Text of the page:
Safety and Security Interface in Dealing with Multiple Effect Unintentional and Intentional Acts
– A major disaster is defined as a catastrophic, high-consequence event that a) overwhelms or threatens to overwhelm local, regional or national response capability, and b) is caused by natural phenomenon, massive infrastructure failure, industrial accident, or malevolent action. There are at least three scenarios of multiple effect disasters whose consequences are often beyond the capacity of existing nuclear safety and security practices and which would require a new conceptual and organizational approach involving an integrated management of safety and security.
– As demonstrated by Fukushima accident (scenario one), a multiple effect of the powerful earthquake and tsunami overwhelmed the installed safety systems. This case is known in the existing literature as a natech disaster characterized by the following: a) response efforts are required to attend simultaneously to both the technological disaster as well as the triggering natural disaster; b) more than one technological disaster may occur at the same time, as the natural events affect entire local infrastructure or several industrial sites in one area; c) many of the services and utilities expected to be used for technological disaster (water, power, communications, etc.) may not be available due to the combined impact of the natural hazard.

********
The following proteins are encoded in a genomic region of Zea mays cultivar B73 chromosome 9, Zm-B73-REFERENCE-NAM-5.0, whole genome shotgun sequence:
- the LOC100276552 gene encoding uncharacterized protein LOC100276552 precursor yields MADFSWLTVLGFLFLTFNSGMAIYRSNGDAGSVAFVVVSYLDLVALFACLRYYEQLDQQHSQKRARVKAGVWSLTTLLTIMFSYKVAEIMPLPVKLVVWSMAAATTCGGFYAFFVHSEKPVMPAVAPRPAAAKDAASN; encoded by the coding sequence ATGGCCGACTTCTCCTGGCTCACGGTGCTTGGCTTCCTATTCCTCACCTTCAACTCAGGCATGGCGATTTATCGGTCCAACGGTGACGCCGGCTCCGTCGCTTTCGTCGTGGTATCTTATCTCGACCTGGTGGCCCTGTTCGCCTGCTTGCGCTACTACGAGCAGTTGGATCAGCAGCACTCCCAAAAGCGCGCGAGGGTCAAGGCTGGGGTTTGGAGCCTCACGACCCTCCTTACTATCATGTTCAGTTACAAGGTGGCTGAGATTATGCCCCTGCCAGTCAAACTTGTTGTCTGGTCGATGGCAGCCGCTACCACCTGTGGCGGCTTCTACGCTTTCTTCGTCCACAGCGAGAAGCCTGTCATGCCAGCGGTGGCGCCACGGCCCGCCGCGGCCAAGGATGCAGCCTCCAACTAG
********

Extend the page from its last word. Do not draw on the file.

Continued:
– Scenario two introduces man-made intentional (malevolent) multiple effect events known as maltech events. As adaptive adversaries, persons with malevolent intent not only have the ability to change tactics as an attack unfolds but are also capable of concurrent and/or subsequent multiple attempts against infrastructure. Moreover, they may be tempted to use other toxic material or bio agents to multiply the impact and hamper the remediation stage.
– Scenario three is a combined effect of natech and maltech events when perpetrators’ attempts to attack coincide with heavy pressure on safety systems from severe natural events and the primary focus on sustaining their operation. Under this scenario, the insider threat is much greater because these persons have a much better chance to disrupt safety systems without much help from outside or inside and without being implicated in this act.
– There is a need to clearly understand the synergies and interactions of safety and security as well as their implications for multiple effect scenarios including prevention, preparedness, response, mitigation, relief, rehabilitation, and reconstruction. A consolidated risk assessment methodology is required to factor in natechs, maltechs, or a combination thereof as emerging and realistic hazards and carry out this assessment on a continuous basis. Confronted with such multiple effect disasters, nuclear infrastructures and their segments need to organize, recruit, train, and manage safety and security staff in a way that would enable the leadership to react with more flexibility and speed to major emergencies. A key to the success of this combined approach is not only to make safety and security cultures co-exist but also effectively reinforce each other.